My mom made a bizarre comment in passing about tampons that has always stuck with me: “Don’t ever buy anything other than Tampax because you’ll be able to feel it.”
I don’t know that I (or anybody else, really) can necessarily “feel” a difference, but that’s not what matters. Buying Tampax instead of store brand tampons made my mom’s “time of the month” slightly more bearable. She afforded herself that small luxury not because she had loads of disposable income, but because she didn’t—and couldn’t—afford that feeling of luxury elsewhere in her life.
Small indulgences make budgets less bleak. I’m in the privileged position to believe that life is too short for 100 percent austerity, 100 percent of the time. My small luxuries have grown in relation to my income, but the idea remains the same.
For me, at this moment, my life is too short for:
• 1-ply toilet paper
• Store brand ketchup and mayonnaise (although mustard is fine for some reason)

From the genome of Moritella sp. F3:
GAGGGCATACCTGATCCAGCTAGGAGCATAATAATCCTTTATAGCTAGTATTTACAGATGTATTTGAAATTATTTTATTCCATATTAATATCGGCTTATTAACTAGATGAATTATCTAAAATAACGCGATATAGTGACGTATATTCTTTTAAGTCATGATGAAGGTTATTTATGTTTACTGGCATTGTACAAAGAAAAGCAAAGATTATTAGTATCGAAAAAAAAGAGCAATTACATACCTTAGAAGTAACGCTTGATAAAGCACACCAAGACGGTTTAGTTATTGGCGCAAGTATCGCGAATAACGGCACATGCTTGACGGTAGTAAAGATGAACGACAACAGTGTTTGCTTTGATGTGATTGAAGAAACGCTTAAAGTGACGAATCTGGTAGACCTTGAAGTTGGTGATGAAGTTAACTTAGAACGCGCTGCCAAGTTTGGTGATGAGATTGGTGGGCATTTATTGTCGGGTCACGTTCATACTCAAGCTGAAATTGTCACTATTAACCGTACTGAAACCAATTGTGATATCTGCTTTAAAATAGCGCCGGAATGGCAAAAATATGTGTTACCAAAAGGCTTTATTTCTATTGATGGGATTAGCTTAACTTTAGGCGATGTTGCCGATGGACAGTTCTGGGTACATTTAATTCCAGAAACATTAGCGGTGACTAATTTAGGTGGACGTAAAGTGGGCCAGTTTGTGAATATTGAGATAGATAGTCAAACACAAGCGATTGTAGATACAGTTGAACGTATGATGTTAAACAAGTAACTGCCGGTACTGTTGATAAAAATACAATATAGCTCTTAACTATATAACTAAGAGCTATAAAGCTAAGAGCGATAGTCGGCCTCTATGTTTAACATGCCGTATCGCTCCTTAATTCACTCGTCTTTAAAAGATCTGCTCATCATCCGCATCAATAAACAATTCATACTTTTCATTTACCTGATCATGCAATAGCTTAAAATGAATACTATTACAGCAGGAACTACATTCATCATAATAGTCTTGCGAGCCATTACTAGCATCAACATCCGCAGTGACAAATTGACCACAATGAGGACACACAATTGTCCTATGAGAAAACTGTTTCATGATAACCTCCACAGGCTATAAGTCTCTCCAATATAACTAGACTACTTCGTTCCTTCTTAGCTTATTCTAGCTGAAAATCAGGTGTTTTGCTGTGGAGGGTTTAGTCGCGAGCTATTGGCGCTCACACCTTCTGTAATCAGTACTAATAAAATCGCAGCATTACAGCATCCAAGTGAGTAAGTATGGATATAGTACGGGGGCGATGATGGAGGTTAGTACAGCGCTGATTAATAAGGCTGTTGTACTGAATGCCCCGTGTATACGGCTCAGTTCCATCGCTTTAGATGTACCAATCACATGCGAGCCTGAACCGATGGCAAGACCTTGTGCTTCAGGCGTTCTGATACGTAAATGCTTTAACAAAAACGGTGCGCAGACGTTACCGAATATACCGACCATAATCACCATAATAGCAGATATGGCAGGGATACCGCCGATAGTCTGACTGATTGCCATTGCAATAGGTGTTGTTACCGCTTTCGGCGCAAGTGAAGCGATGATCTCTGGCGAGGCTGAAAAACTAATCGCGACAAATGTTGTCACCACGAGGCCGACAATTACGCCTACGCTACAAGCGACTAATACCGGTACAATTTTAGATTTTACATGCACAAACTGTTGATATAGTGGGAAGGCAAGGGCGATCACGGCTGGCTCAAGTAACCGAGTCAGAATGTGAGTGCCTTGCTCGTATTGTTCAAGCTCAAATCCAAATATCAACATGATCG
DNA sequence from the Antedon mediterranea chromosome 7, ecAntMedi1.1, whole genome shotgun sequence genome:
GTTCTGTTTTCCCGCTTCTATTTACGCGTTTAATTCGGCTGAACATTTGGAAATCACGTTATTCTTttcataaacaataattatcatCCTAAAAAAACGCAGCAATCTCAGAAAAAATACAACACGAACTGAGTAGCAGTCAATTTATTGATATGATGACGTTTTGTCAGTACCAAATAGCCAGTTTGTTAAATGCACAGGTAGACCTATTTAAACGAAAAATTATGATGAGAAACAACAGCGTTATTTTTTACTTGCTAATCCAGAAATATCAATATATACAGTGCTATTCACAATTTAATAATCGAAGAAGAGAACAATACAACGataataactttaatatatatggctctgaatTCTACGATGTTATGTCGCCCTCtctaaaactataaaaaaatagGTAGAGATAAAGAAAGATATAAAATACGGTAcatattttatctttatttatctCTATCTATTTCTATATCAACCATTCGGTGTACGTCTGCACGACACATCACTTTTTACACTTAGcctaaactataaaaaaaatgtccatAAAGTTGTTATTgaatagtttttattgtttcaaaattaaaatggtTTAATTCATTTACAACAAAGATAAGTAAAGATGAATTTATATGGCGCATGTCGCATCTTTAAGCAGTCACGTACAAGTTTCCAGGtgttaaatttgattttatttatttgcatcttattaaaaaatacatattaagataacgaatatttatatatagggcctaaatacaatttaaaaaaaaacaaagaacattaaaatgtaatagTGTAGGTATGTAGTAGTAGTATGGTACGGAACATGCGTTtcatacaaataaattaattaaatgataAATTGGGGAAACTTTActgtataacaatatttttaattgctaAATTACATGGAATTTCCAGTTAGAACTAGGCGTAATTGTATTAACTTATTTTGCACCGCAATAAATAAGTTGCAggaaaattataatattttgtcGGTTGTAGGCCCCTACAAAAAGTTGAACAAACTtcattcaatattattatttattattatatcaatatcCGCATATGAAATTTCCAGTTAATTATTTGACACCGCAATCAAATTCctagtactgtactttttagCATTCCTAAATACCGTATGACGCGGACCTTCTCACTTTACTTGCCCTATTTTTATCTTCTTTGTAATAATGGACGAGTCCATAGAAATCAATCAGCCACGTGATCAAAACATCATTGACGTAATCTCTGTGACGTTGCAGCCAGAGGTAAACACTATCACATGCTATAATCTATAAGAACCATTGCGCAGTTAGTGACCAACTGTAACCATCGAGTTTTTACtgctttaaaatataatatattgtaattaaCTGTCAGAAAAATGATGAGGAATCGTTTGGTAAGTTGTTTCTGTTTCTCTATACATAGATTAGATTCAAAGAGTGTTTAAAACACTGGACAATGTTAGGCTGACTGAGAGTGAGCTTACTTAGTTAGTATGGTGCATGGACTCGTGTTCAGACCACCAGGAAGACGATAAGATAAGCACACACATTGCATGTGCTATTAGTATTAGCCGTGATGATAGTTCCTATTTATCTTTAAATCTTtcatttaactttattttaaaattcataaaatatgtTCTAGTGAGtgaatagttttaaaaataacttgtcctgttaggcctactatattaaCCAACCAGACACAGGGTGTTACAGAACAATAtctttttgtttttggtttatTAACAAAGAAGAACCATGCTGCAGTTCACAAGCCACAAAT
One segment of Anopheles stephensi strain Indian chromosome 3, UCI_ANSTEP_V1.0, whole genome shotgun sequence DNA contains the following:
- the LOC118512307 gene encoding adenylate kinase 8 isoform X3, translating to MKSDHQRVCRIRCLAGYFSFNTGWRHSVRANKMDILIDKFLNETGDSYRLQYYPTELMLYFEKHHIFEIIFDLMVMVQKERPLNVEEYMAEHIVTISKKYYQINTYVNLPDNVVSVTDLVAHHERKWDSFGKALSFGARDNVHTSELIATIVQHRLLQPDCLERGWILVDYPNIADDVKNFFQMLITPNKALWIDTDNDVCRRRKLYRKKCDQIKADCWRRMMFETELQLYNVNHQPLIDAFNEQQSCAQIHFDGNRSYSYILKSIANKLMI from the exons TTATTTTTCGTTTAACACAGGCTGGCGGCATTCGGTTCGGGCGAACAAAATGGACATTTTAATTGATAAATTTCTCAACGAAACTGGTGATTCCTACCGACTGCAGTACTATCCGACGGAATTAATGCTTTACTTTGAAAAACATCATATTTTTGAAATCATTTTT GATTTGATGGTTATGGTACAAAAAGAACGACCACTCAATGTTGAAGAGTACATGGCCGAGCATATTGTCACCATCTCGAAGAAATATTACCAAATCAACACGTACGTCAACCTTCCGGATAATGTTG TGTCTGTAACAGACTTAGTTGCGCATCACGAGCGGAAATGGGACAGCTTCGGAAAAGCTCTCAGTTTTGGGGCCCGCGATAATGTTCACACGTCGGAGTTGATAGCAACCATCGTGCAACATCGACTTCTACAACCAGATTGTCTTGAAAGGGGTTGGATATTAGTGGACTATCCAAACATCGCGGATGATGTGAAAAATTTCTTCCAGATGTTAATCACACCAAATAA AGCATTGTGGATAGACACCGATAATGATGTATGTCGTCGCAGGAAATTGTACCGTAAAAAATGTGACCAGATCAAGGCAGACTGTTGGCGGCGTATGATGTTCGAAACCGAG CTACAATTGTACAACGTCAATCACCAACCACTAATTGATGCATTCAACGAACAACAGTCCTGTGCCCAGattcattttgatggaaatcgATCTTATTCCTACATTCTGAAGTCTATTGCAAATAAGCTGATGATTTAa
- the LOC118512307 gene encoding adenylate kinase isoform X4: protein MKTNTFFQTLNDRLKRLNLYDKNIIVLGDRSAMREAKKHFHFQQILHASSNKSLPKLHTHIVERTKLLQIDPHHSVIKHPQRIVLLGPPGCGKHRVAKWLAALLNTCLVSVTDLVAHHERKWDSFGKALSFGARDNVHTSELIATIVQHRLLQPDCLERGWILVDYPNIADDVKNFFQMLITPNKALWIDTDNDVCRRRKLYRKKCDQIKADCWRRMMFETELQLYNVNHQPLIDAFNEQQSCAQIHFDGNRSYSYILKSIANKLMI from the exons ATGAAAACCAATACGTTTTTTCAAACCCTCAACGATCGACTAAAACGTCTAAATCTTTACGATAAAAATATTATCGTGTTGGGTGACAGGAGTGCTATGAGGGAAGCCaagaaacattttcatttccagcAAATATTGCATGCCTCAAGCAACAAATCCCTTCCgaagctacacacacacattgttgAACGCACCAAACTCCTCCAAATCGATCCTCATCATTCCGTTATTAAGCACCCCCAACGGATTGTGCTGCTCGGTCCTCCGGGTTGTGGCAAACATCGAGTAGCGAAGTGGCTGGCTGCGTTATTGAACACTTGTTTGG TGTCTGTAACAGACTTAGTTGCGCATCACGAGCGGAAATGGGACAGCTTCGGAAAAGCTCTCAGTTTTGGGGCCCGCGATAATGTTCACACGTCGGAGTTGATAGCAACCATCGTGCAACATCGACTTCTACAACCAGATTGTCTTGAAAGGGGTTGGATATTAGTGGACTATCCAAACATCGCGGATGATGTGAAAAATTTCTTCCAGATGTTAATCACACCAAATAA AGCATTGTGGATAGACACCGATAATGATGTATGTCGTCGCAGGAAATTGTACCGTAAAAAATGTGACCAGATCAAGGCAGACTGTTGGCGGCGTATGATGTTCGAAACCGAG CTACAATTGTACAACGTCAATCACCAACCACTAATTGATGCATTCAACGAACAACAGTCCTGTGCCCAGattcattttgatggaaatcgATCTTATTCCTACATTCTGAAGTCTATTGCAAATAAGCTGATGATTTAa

• Anything from Forever 21
At the same time, I can’t get my head around certain “real” luxury spending. There are just way too many things that I could do with that extra $75 for first class train fare, for example.
For me, at this moment, my life is too long for:
• Ordering bottled water at a restaurant (tap is fine, thank you)
• Cable TV
• Shampoo and conditioner over $3
This is a fun game to play with friends, because the answers tend to be revealing, and are sometimes inconsistent. Take my list for example: It depresses me to use store brand mayo in my tuna, but I consider ordering anything to drink other than tap water at a restaurant akin to throwing money away.